Written on April 14, 2023 by Theresa Vuskovich, DMD. To give you technically accurate, evidence-based information, content published on the Everlywell blog is reviewed by credentialed professionals with expertise in medical and bioscience fields.
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A weight-related comorbidity occurs when an individual who has obesity develops another medical condition due to their weight. Approximately 42% of Americans are living with obesity, which is linked to chronic diseases such as high blood pressure, type 2 diabetes, heart disease, obstructive sleep apnea, and cancer . If you are overweight or have obesity, you are at a greater risk of developing these conditions. This article explains why obesity can lead to other health conditions and answers, "What is a weight-related comorbidity?"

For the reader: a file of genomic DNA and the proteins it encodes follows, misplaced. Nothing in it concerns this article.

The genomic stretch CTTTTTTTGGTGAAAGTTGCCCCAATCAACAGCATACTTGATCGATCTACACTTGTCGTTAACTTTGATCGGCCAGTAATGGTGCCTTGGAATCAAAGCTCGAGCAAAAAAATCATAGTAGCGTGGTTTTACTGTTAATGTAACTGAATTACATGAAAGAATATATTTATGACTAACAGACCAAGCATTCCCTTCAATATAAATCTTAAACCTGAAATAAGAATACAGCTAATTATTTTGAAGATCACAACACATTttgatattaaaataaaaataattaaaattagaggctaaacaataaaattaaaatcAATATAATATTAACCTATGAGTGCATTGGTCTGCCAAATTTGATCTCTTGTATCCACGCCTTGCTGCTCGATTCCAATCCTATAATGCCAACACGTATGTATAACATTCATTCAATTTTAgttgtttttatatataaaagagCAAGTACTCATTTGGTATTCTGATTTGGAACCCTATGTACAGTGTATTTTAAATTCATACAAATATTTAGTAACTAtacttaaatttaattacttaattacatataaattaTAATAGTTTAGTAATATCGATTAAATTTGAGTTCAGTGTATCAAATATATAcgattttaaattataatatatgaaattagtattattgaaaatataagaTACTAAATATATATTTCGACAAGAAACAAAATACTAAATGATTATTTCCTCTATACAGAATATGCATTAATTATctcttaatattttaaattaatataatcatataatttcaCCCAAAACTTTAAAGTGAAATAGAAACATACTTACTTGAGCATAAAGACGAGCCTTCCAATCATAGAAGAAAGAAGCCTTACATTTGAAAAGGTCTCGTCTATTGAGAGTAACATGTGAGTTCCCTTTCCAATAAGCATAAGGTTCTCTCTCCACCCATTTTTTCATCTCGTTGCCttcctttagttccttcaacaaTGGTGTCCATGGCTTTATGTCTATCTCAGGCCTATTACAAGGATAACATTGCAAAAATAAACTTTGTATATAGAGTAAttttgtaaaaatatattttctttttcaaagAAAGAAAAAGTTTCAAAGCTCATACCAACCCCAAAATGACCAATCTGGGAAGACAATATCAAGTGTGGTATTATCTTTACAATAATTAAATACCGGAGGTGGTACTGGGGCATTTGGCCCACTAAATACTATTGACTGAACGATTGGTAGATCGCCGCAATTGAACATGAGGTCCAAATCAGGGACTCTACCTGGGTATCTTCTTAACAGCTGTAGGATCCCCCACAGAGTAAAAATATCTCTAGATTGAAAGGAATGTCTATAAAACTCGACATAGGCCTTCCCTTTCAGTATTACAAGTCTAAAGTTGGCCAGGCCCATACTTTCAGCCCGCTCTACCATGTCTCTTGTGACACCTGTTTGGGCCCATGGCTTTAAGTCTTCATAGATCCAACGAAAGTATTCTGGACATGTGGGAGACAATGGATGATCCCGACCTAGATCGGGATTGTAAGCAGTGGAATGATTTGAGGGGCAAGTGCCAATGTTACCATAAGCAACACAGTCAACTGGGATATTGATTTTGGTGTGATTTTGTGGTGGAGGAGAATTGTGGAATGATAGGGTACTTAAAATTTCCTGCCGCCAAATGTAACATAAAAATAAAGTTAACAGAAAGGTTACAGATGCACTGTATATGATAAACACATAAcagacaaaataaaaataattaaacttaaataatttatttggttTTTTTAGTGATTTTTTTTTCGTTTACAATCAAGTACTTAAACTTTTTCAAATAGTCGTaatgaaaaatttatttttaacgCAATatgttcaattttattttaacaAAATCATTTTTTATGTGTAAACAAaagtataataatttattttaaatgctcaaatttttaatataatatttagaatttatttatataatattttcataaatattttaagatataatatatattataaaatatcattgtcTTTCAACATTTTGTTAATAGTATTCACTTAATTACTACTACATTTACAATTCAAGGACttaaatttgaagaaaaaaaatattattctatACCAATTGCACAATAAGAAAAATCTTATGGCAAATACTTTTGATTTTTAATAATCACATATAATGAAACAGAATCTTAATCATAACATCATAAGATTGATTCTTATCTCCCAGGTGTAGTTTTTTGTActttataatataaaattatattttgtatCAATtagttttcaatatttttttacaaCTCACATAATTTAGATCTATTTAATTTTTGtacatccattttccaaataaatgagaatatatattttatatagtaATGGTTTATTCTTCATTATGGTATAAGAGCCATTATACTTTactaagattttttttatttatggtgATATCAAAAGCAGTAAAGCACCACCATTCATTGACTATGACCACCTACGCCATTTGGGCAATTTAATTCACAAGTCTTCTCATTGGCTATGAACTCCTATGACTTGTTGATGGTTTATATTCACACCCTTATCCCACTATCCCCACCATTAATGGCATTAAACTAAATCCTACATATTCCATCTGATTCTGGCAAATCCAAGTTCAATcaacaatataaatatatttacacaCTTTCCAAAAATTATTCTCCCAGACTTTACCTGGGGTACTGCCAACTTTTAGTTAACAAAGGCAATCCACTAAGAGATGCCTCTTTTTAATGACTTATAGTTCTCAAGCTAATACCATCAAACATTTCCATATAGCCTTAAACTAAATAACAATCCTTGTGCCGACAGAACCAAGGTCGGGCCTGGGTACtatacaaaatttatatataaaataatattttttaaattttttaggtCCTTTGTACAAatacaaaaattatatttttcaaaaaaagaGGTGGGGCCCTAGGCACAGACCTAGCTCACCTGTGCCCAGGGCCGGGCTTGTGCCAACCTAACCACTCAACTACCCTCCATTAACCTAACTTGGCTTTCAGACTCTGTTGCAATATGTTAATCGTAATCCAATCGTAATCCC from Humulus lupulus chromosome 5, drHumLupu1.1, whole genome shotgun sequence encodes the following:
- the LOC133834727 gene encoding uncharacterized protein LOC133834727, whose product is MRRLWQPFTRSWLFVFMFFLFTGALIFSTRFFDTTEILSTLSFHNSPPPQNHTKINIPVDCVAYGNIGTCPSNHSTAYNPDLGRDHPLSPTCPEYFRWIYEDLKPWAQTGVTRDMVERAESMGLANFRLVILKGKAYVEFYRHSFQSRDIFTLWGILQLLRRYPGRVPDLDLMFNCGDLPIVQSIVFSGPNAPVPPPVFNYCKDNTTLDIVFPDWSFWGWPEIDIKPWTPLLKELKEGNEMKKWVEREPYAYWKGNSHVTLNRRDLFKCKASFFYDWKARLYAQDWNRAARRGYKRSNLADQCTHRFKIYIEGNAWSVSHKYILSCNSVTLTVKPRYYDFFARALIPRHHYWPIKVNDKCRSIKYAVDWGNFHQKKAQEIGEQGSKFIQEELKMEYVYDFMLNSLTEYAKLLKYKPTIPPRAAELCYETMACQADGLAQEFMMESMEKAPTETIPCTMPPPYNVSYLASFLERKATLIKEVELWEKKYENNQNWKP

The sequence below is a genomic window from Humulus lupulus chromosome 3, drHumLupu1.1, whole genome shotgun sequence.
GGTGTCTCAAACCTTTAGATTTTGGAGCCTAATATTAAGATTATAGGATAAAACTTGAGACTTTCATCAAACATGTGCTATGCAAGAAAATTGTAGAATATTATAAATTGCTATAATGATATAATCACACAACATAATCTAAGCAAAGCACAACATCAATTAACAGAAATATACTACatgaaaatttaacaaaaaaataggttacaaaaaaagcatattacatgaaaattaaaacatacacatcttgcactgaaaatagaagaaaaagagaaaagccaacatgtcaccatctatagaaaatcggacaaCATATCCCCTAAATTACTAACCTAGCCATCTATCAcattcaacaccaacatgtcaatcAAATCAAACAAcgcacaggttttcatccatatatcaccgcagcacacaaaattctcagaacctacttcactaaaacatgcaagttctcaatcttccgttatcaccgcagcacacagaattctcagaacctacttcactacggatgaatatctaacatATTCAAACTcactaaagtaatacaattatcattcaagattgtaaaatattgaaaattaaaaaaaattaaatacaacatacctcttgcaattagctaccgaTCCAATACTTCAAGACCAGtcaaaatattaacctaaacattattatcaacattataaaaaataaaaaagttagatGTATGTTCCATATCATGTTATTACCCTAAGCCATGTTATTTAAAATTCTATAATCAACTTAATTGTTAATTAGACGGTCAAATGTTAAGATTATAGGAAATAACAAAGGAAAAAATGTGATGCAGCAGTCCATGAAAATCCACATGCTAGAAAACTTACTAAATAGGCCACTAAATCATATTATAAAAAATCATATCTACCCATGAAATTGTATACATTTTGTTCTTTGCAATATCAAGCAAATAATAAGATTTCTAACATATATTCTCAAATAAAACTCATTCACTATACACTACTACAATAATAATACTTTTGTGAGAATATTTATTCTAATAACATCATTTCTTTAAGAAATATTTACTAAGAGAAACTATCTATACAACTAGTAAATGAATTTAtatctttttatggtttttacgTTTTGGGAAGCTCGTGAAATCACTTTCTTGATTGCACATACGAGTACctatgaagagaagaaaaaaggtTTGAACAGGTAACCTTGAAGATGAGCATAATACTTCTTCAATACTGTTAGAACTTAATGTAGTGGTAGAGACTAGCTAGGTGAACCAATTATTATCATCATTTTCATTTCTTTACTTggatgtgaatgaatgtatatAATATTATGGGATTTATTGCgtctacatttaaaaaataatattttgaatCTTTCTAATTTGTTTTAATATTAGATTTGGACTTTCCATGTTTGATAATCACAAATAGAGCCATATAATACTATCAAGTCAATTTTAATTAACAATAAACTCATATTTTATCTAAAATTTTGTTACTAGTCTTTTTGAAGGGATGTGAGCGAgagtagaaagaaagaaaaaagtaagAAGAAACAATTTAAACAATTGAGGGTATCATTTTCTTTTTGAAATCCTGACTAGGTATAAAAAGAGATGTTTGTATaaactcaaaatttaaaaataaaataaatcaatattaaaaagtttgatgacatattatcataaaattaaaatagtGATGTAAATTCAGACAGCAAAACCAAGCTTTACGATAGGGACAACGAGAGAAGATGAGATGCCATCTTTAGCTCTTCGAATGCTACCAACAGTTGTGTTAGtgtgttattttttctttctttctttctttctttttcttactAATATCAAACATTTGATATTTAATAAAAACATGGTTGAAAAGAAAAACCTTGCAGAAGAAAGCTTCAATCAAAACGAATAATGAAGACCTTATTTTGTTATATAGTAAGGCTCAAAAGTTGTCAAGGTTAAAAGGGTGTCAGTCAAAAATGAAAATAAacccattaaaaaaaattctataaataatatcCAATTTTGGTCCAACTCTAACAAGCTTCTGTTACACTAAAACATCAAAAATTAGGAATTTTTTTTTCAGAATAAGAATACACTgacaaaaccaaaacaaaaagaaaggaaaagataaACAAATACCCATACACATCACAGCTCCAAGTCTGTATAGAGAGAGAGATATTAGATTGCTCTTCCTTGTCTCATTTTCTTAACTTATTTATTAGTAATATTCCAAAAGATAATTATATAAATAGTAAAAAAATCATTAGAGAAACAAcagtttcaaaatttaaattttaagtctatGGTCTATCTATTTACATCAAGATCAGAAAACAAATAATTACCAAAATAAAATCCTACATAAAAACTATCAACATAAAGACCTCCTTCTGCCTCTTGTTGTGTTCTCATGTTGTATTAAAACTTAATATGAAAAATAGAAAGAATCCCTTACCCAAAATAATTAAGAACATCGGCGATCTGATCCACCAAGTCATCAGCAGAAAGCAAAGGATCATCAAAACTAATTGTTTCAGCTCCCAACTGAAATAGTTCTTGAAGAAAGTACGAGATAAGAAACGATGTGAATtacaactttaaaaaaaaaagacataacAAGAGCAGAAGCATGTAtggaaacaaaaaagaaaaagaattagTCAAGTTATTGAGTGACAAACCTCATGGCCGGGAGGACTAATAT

Common weight-related comorbidities
Obesity leads to a pro-inflammatory state . What is a pro-inflammatory state? This means your body has chronic inflammation, leading to the continuous mobilization of immune cells [3,4]. When immune cells are activated for a long time, your immune system can become dysfunctional and damage healthy tissue [3,4]. This damage can lead to multiple chronic health conditions. The following are some examples of comorbidities related to obesity.
Obesity increases the risk of esophageal, breast, liver, kidney, and colorectal cancers . Obesity causes chronic inflammation, resulting in DNA damage. When DNA is damaged, the body cannot regulate cell growth properly, leading to tumor formation . Having obesity doesn't mean you will develop cancer, but rather you have a greater chance of developing cancer.
Obesity is linked to multiple forms of heart disease, including coronary artery disease (CAD), myocardial infarctions (MIs), heart failure (HF), and atrial fibrillation (AF) [6,7]. Obesity occurs when an individual has a body mass index greater than 30 . Aside from obesity, your waist circumference can impact your risk of heart disease independent of your BMI [6,7]. Your risk of heart disease increases if you are a man with a waist greater than 40 inches or if you are a woman with a waist greater than 35 inches .
High blood pressure